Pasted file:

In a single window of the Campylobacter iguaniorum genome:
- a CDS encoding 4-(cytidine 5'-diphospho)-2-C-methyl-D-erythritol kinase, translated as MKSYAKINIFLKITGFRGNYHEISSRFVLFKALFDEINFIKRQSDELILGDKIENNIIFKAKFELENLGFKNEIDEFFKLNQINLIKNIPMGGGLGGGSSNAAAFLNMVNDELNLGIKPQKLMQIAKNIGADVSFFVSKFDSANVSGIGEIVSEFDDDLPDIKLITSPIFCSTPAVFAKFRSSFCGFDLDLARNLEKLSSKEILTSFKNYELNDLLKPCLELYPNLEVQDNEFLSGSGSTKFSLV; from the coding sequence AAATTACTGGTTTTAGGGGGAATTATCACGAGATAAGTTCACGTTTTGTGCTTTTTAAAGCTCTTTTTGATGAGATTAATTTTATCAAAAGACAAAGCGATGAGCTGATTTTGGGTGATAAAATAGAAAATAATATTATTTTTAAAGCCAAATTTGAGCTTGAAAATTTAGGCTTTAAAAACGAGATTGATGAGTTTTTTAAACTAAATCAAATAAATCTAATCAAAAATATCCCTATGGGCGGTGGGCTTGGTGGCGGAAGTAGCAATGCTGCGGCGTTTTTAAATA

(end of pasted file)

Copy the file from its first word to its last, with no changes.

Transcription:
In a single window of the Campylobacter iguaniorum genome:
- a CDS encoding 4-(cytidine 5'-diphospho)-2-C-methyl-D-erythritol kinase, translated as MKSYAKINIFLKITGFRGNYHEISSRFVLFKALFDEINFIKRQSDELILGDKIENNIIFKAKFELENLGFKNEIDEFFKLNQINLIKNIPMGGGLGGGSSNAAAFLNMVNDELNLGIKPQKLMQIAKNIGADVSFFVSKFDSANVSGIGEIVSEFDDDLPDIKLITSPIFCSTPAVFAKFRSSFCGFDLDLARNLEKLSSKEILTSFKNYELNDLLKPCLELYPNLEVQDNEFLSGSGSTKFSLV; from the coding sequence AAATTACTGGTTTTAGGGGGAATTATCACGAGATAAGTTCACGTTTTGTGCTTTTTAAAGCTCTTTTTGATGAGATTAATTTTATCAAAAGACAAAGCGATGAGCTGATTTTGGGTGATAAAATAGAAAATAATATTATTTTTAAAGCCAAATTTGAGCTTGAAAATTTAGGCTTTAAAAACGAGATTGATGAGTTTTTTAAACTAAATCAAATAAATCTAATCAAAAATATCCCTATGGGCGGTGGGCTTGGTGGCGGAAGTAGCAATGCTGCGGCGTTTTTAAATA